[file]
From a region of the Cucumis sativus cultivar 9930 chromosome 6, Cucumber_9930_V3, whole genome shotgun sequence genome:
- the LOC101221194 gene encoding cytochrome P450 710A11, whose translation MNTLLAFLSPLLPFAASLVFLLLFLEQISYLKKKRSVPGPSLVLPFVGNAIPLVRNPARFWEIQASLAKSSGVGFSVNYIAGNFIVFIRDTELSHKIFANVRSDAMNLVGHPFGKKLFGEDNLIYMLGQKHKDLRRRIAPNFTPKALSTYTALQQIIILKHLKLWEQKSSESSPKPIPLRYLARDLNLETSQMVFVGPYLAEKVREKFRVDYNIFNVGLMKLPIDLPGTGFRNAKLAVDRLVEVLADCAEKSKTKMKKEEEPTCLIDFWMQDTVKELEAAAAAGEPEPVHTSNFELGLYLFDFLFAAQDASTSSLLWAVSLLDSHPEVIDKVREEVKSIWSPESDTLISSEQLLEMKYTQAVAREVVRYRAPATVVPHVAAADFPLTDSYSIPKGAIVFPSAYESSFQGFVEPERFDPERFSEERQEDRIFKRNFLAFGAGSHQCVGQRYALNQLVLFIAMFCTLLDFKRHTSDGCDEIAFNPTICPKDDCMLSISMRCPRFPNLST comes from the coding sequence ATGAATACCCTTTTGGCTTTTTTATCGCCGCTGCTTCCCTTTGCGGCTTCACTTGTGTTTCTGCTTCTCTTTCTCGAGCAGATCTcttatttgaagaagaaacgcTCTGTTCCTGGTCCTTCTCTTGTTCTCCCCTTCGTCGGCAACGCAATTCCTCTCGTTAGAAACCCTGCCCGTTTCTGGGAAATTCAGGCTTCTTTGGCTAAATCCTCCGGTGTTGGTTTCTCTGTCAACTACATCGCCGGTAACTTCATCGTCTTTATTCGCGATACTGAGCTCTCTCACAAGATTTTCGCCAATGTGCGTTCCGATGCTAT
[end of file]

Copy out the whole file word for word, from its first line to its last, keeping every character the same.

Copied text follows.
From a region of the Cucumis sativus cultivar 9930 chromosome 6, Cucumber_9930_V3, whole genome shotgun sequence genome:
- the LOC101221194 gene encoding cytochrome P450 710A11, whose translation MNTLLAFLSPLLPFAASLVFLLLFLEQISYLKKKRSVPGPSLVLPFVGNAIPLVRNPARFWEIQASLAKSSGVGFSVNYIAGNFIVFIRDTELSHKIFANVRSDAMNLVGHPFGKKLFGEDNLIYMLGQKHKDLRRRIAPNFTPKALSTYTALQQIIILKHLKLWEQKSSESSPKPIPLRYLARDLNLETSQMVFVGPYLAEKVREKFRVDYNIFNVGLMKLPIDLPGTGFRNAKLAVDRLVEVLADCAEKSKTKMKKEEEPTCLIDFWMQDTVKELEAAAAAGEPEPVHTSNFELGLYLFDFLFAAQDASTSSLLWAVSLLDSHPEVIDKVREEVKSIWSPESDTLISSEQLLEMKYTQAVAREVVRYRAPATVVPHVAAADFPLTDSYSIPKGAIVFPSAYESSFQGFVEPERFDPERFSEERQEDRIFKRNFLAFGAGSHQCVGQRYALNQLVLFIAMFCTLLDFKRHTSDGCDEIAFNPTICPKDDCMLSISMRCPRFPNLST comes from the coding sequence ATGAATACCCTTTTGGCTTTTTTATCGCCGCTGCTTCCCTTTGCGGCTTCACTTGTGTTTCTGCTTCTCTTTCTCGAGCAGATCTcttatttgaagaagaaacgcTCTGTTCCTGGTCCTTCTCTTGTTCTCCCCTTCGTCGGCAACGCAATTCCTCTCGTTAGAAACCCTGCCCGTTTCTGGGAAATTCAGGCTTCTTTGGCTAAATCCTCCGGTGTTGGTTTCTCTGTCAACTACATCGCCGGTAACTTCATCGTCTTTATTCGCGATACTGAGCTCTCTCACAAGATTTTCGCCAATGTGCGTTCCGATGCTAT